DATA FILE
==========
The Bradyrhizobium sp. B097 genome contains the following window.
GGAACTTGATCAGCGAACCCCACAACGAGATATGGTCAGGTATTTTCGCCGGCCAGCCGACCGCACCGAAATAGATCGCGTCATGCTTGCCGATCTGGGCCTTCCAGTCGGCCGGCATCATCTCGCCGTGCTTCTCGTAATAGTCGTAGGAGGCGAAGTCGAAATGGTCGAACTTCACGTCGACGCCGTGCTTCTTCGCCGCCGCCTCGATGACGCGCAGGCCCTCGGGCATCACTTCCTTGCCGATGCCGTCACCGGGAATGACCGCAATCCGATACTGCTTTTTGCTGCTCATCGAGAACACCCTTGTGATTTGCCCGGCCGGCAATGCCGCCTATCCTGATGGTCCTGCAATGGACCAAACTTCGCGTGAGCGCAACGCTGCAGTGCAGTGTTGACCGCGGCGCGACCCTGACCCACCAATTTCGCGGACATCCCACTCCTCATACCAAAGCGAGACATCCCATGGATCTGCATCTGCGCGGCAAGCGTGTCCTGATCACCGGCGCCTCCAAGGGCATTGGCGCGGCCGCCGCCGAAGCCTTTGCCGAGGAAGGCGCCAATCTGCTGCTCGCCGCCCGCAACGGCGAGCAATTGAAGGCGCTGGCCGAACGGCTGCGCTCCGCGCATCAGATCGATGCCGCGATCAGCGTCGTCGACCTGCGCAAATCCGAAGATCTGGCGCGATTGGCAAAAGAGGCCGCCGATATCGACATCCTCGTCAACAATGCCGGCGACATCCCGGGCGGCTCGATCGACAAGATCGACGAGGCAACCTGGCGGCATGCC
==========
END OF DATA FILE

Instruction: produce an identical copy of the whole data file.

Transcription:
The Bradyrhizobium sp. B097 genome contains the following window.
GGAACTTGATCAGCGAACCCCACAACGAGATATGGTCAGGTATTTTCGCCGGCCAGCCGACCGCACCGAAATAGATCGCGTCATGCTTGCCGATCTGGGCCTTCCAGTCGGCCGGCATCATCTCGCCGTGCTTCTCGTAATAGTCGTAGGAGGCGAAGTCGAAATGGTCGAACTTCACGTCGACGCCGTGCTTCTTCGCCGCCGCCTCGATGACGCGCAGGCCCTCGGGCATCACTTCCTTGCCGATGCCGTCACCGGGAATGACCGCAATCCGATACTGCTTTTTGCTGCTCATCGAGAACACCCTTGTGATTTGCCCGGCCGGCAATGCCGCCTATCCTGATGGTCCTGCAATGGACCAAACTTCGCGTGAGCGCAACGCTGCAGTGCAGTGTTGACCGCGGCGCGACCCTGACCCACCAATTTCGCGGACATCCCACTCCTCATACCAAAGCGAGACATCCCATGGATCTGCATCTGCGCGGCAAGCGTGTCCTGATCACCGGCGCCTCCAAGGGCATTGGCGCGGCCGCCGCCGAAGCCTTTGCCGAGGAAGGCGCCAATCTGCTGCTCGCCGCCCGCAACGGCGAGCAATTGAAGGCGCTGGCCGAACGGCTGCGCTCCGCGCATCAGATCGATGCCGCGATCAGCGTCGTCGACCTGCGCAAATCCGAAGATCTGGCGCGATTGGCAAAAGAGGCCGCCGATATCGACATCCTCGTCAACAATGCCGGCGACATCCCGGGCGGCTCGATCGACAAGATCGACGAGGCAACCTGGCGGCATGCC